Is this smart looking bike a vision of the future? With a carbon fibre frame, disc brakes and thru-axles front and rear, it’s a thoroughly modern interpretation of where road bike design seems to be heading, from the company best known for its mountain bikes. Equipped with Shimano 105 and Tektro Lyra mechanical disc brakes, it costs £1,799.99.
Launched last summer, the Avro is Saracen’s flagship road bike and looks to have taken inspiration from its mountain bikes, with disc brakes and thru-axles replacing conventional quick releases and space for up to 28mm tyres.
“Despite all the advancements in technology we’ve found it strange that road bikes are still using decades old designs in the form of braking and wheel axles,” says Saracen.
The Avro features a 1kg carbon fibre frame with full internal brake and gear routing. It’s Di2 compatible as well so it’s future-proofed against any upgrades Saracen or customers might have planned. There’s a tapered steerer tube on the fork and the frame is available in four sizes.
Rather than a modern press-fit bottom bracket, Saracen is showing it’s a British company designing bikes for British cyclists and conditions, and opted for an externally threaded bottom bracket. They’re easier to remove and service and offer up less problems compared to press-fit bearings which can be prone to creaking and are not easy to remove and install.
Rather than conventional quick releases, Saracen has decided to go with thru-axles at both ends. The wide hollow axles that thread into closed dropouts are commonplace on mountain bikes, and starting to creep into the road market as well, though we've only seen a few adopters so far. The Avro has used mountain bike standard 15mm front and 12x142mm rear axles.
Saracen has specced the Avro with a Shimano 105 11-speed groupset and Tektro Lyra mechanical disc brakes. The Alex wheels are custom to Saracen with a disc-specific rim with 24 spokes in the front wheel and 28 in the rear, with sealed bearing hubs.
The wheels are fitted with 28mm Continental Grand Sport Race tyres, and there’s plenty of clearance between the tyres and frame/fork. There are mudguard mounts on the frame and fork but you’ll have to downsize to 25mm tyres if you want to run full-length mudguards.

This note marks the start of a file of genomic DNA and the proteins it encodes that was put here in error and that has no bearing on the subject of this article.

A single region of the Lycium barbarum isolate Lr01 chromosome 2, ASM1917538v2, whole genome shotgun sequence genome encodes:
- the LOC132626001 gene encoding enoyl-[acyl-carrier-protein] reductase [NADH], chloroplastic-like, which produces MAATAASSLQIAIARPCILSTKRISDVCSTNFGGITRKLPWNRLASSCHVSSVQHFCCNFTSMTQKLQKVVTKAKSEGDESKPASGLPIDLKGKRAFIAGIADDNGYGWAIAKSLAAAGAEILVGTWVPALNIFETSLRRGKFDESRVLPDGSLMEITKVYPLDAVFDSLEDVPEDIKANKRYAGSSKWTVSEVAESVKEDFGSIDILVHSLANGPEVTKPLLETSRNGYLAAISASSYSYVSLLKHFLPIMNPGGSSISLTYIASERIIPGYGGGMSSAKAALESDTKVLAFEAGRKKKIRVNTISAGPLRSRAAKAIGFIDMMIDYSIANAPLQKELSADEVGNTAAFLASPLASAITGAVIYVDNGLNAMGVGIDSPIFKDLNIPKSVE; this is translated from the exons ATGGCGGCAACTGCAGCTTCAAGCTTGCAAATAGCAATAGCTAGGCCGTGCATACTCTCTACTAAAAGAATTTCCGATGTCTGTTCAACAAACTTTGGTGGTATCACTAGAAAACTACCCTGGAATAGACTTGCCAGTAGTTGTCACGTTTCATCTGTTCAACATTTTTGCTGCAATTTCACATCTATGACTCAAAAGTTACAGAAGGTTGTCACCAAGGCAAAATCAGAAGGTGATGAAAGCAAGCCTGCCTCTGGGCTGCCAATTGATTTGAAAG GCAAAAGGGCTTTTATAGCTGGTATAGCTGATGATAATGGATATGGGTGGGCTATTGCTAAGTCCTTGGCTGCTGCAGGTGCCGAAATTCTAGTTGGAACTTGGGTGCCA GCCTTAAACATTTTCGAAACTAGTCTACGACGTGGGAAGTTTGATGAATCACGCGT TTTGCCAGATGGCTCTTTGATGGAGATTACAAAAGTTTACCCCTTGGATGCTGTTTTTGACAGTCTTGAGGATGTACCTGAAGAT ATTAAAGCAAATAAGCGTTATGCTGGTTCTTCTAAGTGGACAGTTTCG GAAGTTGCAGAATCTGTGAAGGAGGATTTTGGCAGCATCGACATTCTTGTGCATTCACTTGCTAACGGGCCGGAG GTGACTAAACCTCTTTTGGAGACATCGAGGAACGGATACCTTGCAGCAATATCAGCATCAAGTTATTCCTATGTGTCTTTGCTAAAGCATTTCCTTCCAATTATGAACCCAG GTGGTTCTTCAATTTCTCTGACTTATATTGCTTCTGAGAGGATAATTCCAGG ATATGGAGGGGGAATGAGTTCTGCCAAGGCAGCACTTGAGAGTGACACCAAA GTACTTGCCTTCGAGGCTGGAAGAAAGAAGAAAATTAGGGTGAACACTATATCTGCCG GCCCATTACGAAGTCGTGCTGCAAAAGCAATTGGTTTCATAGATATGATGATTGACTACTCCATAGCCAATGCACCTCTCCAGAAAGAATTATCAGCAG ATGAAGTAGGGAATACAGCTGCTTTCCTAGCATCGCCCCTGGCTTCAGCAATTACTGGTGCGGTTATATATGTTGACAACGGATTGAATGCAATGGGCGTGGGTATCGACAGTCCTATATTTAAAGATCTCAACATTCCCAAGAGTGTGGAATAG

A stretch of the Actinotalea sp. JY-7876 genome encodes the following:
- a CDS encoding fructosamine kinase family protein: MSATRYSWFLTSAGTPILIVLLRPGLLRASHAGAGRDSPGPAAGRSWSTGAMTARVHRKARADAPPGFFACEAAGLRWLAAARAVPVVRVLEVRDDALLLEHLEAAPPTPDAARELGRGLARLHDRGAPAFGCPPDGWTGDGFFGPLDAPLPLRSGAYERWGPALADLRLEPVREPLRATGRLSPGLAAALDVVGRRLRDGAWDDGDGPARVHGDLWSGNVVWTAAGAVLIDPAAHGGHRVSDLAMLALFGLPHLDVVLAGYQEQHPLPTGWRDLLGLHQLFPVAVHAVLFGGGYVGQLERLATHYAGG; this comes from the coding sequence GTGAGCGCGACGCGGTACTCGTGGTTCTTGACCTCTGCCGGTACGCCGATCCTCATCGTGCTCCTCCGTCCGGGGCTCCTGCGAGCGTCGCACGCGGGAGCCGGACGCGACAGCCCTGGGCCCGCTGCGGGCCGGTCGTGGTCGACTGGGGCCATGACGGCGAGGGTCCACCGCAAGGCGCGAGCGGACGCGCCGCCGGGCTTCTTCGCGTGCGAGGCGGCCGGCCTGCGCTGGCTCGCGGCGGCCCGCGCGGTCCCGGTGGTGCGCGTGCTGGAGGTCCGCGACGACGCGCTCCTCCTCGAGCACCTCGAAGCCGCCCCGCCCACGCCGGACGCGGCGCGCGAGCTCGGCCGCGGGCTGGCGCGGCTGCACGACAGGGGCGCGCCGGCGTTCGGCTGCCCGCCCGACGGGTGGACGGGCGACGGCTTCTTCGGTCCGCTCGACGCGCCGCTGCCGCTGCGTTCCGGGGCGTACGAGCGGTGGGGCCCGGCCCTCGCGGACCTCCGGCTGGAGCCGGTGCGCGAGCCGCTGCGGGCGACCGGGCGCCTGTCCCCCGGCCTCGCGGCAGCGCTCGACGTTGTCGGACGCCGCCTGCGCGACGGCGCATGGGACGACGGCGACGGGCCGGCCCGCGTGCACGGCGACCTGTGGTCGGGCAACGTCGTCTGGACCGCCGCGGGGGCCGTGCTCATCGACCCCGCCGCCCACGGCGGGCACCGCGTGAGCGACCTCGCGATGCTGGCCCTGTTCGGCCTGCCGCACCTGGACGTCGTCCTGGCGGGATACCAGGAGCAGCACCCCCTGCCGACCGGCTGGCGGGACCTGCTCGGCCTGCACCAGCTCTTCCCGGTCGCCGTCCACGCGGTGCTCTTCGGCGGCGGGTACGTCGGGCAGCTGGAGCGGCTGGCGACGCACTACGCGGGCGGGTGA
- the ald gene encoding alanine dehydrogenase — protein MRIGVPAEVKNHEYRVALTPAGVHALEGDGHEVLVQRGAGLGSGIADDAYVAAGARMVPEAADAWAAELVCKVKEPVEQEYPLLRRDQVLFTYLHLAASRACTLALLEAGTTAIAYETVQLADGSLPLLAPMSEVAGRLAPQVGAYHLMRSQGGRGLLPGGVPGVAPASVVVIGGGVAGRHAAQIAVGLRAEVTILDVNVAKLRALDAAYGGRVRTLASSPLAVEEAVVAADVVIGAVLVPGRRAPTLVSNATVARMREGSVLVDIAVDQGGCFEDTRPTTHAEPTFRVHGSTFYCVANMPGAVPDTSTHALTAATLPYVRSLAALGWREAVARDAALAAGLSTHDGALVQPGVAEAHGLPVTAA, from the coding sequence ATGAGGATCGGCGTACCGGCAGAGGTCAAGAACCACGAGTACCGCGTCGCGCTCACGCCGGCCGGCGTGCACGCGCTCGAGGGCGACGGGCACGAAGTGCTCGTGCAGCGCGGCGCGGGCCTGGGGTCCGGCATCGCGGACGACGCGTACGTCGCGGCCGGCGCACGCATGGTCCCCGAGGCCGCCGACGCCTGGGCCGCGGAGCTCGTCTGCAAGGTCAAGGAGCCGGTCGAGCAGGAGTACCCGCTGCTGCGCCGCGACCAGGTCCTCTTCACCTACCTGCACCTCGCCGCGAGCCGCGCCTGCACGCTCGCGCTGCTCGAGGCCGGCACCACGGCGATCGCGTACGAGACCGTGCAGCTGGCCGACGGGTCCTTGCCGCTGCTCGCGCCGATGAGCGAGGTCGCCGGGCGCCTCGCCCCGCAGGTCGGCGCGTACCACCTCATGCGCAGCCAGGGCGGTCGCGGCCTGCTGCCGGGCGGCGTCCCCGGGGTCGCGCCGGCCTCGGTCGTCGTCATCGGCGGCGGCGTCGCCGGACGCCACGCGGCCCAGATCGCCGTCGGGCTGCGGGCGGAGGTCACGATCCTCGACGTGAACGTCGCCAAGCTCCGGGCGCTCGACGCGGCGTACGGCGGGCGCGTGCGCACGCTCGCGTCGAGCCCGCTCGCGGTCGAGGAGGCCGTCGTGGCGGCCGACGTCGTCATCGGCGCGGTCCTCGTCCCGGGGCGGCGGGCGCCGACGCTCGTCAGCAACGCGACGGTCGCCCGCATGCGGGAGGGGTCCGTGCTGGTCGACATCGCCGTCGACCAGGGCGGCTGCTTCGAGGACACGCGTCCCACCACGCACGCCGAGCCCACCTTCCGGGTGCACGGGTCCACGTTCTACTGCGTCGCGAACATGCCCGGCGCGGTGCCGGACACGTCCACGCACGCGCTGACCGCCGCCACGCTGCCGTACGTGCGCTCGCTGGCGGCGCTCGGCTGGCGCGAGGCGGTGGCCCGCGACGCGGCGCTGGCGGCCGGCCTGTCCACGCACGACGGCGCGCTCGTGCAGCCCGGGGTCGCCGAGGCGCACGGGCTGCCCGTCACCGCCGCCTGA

The Avro looks a good bike, ticks quite a few boxes and has some clearly well thought out details. It’s the sort of bike that is clearly meeting a need from cyclists who want increased versatility in their bikes, want disc brakes and be able to fit wider tyres and mudguards, and like the weight and stiffness provided by a carbon fibre frame and fork. With a bit of tyre swapping you could run it as a fast commuter, or a lightweight Audax bike, or fit some lightly treaded tyres and find some gravel.
With the widest tyre it’ll accommodate being 28mm, the Avro looks more like an endurance/sportive road bike than a gravel/adventure bike like the Specialized Diverge, and the most likely direct rivals would be Giant’s Defy and Cannondale’s Synapse. The Giant Defy Advanced 1 costs £1,649 and offers a superior Shimano Ultegra groupset, but doesn’t have the thru-axles of the Saracen. Another obvious comparison is the Cannondale Synapse we tested last year, but a negative on that bike is the lack of mudguard mounts.
The only other disc-equipped endurance road bike we’ve seen with thru-axles front and rear would be the Scott Solace 15 that we’re currently testing, but with just one model available costing £2,599, it’s a lot more expensive.
We’ve got a size 57cm in for test and the weight is 8.63kg (19.02lb) which is about what is pretty good for the price. One of the road.cc test team is currently getting the miles in on the Avro and we’ll have a full review soon.
More info at www.saracen.co.uk/bikes/road/avro
David worked on the road.cc tech team from 2012-2020. Previously he was editor of Bikemagic.com and before that staff writer at RCUK. He's a seasoned cyclist of all disciplines, from road to mountain biking, touring to cyclo-cross, he only wishes he had time to ride them all. He's mildly competitive, though he'll never admit it, and is a frequent road racer but is too lazy to do really well. He currently resides in the Cotswolds, and you can now find him over on his own YouTube channel David Arthur - Just Ride Bikes.